A sometimes exciting, sometimes dull film. But the good outweighs the bad for the most part. It opens with a fun chase sequence, then slows down during it's rough middle section. This is where most of the film's problems are found. I just didn't find the plot or characters compelling enough to justify the glacial pace. There are some good scenes with Toecutter's crew, and various other moments that keep the film alive during this portion. But once Max enters vengeance mode, it goes full throttle and becomes very intense and involving. I really liked the stone cold ending, and it leads nicely into the vastly superior Road Warrior. Overall, I'd recommend this film to those who enjoy the sequels and want to see how it all began. It's a mostly enjoyable film with some great stunt work. But it's no Road Warrior or Fury Road. Even Beyond Thunderdome is a tad better. 7/10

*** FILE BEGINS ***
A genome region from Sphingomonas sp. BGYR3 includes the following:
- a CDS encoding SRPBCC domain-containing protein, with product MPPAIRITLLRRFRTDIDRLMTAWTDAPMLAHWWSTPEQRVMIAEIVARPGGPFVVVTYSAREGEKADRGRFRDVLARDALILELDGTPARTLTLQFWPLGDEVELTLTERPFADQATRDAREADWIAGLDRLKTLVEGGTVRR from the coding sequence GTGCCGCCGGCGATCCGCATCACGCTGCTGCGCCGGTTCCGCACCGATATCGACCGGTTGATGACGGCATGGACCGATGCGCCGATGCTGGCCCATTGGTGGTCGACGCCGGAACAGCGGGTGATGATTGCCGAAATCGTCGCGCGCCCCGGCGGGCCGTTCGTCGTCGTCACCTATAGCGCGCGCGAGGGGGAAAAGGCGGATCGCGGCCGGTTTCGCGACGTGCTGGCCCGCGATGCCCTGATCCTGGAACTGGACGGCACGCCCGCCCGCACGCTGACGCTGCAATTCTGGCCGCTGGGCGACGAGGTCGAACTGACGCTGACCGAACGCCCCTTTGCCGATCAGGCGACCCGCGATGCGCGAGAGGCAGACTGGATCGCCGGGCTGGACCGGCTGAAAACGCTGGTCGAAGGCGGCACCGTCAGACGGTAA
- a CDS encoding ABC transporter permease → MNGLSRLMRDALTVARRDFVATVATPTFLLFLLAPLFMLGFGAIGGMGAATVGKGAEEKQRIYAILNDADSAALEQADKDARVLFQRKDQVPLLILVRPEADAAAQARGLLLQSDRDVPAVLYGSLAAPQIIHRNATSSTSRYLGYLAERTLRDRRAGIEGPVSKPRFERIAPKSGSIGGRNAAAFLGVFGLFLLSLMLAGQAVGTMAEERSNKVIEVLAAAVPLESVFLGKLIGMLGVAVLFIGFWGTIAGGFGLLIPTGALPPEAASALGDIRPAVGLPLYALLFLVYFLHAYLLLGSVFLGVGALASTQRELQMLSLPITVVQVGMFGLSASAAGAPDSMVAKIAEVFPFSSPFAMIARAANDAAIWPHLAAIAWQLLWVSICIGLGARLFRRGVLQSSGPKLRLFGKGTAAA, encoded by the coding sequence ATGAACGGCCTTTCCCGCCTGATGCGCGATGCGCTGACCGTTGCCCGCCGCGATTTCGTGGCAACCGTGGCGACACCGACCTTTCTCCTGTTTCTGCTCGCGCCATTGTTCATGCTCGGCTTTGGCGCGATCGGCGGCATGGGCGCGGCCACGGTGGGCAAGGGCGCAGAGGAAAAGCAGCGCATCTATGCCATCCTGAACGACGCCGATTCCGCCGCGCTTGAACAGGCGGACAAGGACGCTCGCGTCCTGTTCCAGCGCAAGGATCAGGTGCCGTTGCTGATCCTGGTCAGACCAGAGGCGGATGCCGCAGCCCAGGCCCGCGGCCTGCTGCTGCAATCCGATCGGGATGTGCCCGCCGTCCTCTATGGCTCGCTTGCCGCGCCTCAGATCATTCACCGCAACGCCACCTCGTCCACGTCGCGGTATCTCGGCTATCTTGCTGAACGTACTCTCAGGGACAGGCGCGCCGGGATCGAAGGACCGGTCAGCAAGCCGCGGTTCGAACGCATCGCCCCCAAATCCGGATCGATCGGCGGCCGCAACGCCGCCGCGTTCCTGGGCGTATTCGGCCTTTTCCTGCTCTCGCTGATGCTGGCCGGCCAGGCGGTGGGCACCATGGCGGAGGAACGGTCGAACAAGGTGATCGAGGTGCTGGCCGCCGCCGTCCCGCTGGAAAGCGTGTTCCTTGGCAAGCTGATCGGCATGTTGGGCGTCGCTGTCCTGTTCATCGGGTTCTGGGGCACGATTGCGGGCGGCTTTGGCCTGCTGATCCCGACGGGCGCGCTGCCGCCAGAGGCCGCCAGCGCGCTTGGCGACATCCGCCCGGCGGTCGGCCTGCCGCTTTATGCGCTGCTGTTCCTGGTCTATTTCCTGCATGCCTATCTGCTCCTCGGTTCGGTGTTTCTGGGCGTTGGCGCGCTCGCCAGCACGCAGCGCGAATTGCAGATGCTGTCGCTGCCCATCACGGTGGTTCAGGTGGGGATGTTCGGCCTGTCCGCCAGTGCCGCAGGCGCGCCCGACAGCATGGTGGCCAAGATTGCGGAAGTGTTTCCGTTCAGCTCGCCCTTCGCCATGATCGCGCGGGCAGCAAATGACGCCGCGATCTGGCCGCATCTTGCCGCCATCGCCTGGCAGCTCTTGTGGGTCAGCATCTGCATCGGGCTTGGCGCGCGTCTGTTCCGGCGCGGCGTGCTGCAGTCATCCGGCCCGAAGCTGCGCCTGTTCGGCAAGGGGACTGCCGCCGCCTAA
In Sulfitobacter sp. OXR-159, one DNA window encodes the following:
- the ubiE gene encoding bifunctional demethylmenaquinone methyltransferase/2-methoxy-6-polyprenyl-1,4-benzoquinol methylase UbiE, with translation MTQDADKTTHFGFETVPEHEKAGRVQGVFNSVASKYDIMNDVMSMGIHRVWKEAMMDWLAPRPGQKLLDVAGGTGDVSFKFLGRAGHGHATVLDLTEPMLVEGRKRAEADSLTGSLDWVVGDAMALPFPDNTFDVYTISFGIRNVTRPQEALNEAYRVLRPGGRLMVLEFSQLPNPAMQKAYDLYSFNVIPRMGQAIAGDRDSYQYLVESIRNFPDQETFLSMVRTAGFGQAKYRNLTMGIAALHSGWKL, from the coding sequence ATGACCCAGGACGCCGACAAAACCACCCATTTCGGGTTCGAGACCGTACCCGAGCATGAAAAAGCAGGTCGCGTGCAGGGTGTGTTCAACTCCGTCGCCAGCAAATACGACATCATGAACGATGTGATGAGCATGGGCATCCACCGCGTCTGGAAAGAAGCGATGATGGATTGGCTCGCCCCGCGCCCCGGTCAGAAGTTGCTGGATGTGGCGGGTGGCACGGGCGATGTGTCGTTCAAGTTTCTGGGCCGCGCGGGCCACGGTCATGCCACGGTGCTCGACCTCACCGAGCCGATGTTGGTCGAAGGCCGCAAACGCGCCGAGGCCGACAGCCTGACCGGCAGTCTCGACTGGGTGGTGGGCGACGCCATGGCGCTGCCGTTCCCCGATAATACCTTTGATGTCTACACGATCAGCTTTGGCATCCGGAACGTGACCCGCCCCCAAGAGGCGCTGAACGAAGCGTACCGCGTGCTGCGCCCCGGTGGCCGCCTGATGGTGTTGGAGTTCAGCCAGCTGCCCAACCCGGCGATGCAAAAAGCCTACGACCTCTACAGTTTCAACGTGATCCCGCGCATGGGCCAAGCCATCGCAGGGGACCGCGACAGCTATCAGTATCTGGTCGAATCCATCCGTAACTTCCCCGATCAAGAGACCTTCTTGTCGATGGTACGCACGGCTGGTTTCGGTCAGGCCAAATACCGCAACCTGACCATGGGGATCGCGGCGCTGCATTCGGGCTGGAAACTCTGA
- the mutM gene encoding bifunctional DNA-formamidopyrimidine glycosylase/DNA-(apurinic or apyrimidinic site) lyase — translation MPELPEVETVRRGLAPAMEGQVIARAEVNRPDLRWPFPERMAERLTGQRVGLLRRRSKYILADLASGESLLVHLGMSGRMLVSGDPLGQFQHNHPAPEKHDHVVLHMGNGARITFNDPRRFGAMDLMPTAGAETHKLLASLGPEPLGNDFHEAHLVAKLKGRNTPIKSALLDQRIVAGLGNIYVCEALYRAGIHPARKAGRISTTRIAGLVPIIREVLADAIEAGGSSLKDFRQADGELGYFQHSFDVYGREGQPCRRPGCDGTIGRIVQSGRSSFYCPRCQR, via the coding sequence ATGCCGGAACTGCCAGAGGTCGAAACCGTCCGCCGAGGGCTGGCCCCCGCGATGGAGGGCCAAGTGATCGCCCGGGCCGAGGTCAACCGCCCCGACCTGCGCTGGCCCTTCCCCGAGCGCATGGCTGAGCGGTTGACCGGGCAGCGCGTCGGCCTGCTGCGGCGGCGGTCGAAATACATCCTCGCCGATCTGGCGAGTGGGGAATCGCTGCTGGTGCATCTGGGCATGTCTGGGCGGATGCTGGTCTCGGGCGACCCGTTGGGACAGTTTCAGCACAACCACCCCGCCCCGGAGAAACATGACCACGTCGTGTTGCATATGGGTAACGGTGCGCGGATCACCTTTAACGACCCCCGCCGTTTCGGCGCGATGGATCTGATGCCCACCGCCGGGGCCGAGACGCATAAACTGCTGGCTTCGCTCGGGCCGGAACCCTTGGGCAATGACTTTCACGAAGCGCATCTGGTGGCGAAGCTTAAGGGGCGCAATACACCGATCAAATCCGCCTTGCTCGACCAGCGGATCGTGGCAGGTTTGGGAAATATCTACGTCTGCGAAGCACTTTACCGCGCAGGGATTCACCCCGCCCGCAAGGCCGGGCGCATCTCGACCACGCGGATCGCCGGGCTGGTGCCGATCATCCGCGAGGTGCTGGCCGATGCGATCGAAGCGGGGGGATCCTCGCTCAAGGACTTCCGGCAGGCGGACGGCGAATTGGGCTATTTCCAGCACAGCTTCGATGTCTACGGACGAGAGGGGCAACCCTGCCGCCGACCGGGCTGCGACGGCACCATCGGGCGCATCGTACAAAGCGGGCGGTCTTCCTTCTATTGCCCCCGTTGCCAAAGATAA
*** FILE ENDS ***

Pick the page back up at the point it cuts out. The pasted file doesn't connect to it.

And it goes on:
I thought this was a bit dull and unconnected. I didn't especially care for Max or his wife or anyone else. I can appreciate it's a classic, but I don't think I'll re-watch it anytime soon.
Great 60-90 min films (for those days when you just don't have the energy to watch a 3 hour masterpiece)
Doesn't the title of the list explain it well enough? This is a list of 200+ quality "short" films. Easy…
This list is the Letterboxd version of The Oxford History of World Cinema.
The book celebrates and chronicles over one…